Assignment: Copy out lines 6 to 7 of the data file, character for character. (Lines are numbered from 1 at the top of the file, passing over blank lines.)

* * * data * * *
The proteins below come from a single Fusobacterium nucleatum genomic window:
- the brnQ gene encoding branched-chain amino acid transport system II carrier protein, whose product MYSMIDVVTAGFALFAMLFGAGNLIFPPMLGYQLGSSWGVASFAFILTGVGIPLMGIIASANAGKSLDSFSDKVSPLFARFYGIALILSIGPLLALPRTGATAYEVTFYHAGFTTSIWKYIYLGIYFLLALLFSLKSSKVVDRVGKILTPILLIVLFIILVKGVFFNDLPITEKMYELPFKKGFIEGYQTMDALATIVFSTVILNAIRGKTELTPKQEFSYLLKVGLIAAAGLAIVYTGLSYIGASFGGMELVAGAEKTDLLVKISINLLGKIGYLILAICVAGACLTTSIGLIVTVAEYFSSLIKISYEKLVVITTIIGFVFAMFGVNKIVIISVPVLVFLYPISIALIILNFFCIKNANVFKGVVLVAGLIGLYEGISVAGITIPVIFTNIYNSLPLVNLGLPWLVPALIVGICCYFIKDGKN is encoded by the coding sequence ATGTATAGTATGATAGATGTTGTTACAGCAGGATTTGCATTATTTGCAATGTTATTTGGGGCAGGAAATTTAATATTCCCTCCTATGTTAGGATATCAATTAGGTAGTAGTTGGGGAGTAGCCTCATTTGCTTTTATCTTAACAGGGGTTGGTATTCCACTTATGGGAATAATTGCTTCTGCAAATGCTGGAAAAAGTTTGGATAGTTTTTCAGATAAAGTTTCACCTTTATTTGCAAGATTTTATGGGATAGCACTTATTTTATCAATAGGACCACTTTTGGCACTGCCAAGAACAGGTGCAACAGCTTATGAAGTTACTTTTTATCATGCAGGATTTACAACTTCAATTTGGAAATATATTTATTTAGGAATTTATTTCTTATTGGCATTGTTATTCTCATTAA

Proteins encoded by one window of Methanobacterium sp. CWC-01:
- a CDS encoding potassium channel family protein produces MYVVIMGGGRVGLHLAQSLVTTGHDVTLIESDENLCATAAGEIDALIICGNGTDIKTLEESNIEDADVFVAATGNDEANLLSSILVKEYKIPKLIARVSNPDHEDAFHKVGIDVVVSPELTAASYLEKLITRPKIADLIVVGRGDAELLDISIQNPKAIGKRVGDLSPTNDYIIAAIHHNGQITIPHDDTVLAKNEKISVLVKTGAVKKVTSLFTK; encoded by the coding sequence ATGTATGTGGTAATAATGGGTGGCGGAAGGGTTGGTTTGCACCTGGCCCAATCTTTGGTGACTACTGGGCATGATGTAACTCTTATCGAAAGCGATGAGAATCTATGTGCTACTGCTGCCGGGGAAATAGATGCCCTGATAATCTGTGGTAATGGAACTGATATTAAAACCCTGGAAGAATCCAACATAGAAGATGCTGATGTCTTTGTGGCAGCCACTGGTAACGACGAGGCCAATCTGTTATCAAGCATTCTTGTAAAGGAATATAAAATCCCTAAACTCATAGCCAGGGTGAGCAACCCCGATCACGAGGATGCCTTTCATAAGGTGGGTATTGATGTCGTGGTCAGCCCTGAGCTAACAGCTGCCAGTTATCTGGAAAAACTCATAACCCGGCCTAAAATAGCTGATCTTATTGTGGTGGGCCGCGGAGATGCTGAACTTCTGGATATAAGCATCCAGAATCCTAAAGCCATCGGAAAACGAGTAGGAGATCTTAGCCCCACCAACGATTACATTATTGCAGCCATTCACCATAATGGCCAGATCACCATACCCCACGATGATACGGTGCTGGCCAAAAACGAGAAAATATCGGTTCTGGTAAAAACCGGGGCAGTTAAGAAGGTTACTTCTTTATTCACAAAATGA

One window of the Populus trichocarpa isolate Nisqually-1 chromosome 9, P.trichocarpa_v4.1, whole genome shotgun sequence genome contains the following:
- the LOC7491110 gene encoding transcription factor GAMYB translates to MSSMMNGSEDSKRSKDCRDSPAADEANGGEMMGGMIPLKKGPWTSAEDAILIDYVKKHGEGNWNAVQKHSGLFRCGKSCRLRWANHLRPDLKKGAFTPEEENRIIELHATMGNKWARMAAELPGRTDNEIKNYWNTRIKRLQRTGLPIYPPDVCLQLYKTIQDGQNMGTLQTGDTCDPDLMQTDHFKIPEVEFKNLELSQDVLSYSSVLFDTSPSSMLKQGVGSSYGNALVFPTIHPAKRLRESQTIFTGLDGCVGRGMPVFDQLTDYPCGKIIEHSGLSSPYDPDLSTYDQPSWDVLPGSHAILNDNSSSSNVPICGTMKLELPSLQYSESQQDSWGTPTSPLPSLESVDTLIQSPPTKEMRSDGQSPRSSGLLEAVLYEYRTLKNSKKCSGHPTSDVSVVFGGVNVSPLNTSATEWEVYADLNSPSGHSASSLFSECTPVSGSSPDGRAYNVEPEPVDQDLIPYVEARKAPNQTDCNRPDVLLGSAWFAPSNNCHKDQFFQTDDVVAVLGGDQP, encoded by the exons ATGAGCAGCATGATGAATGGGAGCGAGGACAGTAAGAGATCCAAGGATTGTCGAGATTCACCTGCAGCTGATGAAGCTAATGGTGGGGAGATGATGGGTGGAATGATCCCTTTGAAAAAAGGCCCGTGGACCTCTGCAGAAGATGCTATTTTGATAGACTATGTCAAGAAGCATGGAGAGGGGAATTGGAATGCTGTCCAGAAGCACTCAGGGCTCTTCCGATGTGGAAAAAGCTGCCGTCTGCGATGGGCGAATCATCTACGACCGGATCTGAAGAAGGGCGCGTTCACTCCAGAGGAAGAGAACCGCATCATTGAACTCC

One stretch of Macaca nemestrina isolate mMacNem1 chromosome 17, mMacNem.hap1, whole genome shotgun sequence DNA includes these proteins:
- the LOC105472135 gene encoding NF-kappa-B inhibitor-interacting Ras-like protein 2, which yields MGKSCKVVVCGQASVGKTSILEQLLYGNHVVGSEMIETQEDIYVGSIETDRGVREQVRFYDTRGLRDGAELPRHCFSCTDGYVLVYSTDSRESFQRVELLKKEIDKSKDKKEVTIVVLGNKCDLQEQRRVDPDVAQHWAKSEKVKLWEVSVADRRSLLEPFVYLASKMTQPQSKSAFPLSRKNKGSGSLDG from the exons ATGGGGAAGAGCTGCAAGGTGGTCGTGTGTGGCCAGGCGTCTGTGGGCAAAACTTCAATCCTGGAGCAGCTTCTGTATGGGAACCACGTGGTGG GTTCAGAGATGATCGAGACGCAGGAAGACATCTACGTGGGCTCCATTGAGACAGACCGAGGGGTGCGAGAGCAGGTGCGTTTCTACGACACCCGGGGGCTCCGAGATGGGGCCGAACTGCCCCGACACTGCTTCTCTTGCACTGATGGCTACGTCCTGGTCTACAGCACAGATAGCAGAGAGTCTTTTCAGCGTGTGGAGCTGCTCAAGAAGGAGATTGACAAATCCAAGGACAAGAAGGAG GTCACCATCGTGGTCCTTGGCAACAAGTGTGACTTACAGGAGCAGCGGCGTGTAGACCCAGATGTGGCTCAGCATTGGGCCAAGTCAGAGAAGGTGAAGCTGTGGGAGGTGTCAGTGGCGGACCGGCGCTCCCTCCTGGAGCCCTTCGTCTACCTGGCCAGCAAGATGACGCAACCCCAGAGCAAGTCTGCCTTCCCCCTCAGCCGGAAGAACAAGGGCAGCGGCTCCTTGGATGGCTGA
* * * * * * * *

- the LOC7491110 gene encoding transcription factor GAMYB translates to MSSMMNGSEDSKRSKDCRDSPAADEANGGEMMGGMIPLKKGPWTSAEDAILIDYVKKHGEGNWNAVQKHSGLFRCGKSCRLRWANHLRPDLKKGAFTPEEENRIIELHATMGNKWARMAAELPGRTDNEIKNYWNTRIKRLQRTGLPIYPPDVCLQLYKTIQDGQNMGTLQTGDTCDPDLMQTDHFKIPEVEFKNLELSQDVLSYSSVLFDTSPSSMLKQGVGSSYGNALVFPTIHPAKRLRESQTIFTGLDGCVGRGMPVFDQLTDYPCGKIIEHSGLSSPYDPDLSTYDQPSWDVLPGSHAILNDNSSSSNVPICGTMKLELPSLQYSESQQDSWGTPTSPLPSLESVDTLIQSPPTKEMRSDGQSPRSSGLLEAVLYEYRTLKNSKKCSGHPTSDVSVVFGGVNVSPLNTSATEWEVYADLNSPSGHSASSLFSECTPVSGSSPDGRAYNVEPEPVDQDLIPYVEARKAPNQTDCNRPDVLLGSAWFAPSNNCHKDQFFQTDDVVAVLGGDQP, encoded by the exons ATGAGCAGCATGATGAATGGGAGCGAGGACAGTAAGAGATCCAAGGATTGTCGAGATTCACCTGCAGCTGATGAAGCTAATGGTGGGGAGATGATGGGTGGAATGATCCCTTTGAAAAAAGGCCCGTGGACCTCTGCAGAAGATGCTATTTTGATAGACTATGTCAAGAAGCATGGAGAGGGGAATTGGAATGCTGTCCAGAAGCACTCAGGGCTCTTCCGATGTGGAAAAAGCTGCCGTCTGCGATGGGCGAATCATCTACGACCGGATCTGAAGAAGGGCGCGTTCACTCCAGAGGAAGAGAACCGCATCATTGAACTCC

One stretch of Macaca nemestrina isolate mMacNem1 chromosome 17, mMacNem.hap1, whole genome shotgun sequence DNA includes these proteins: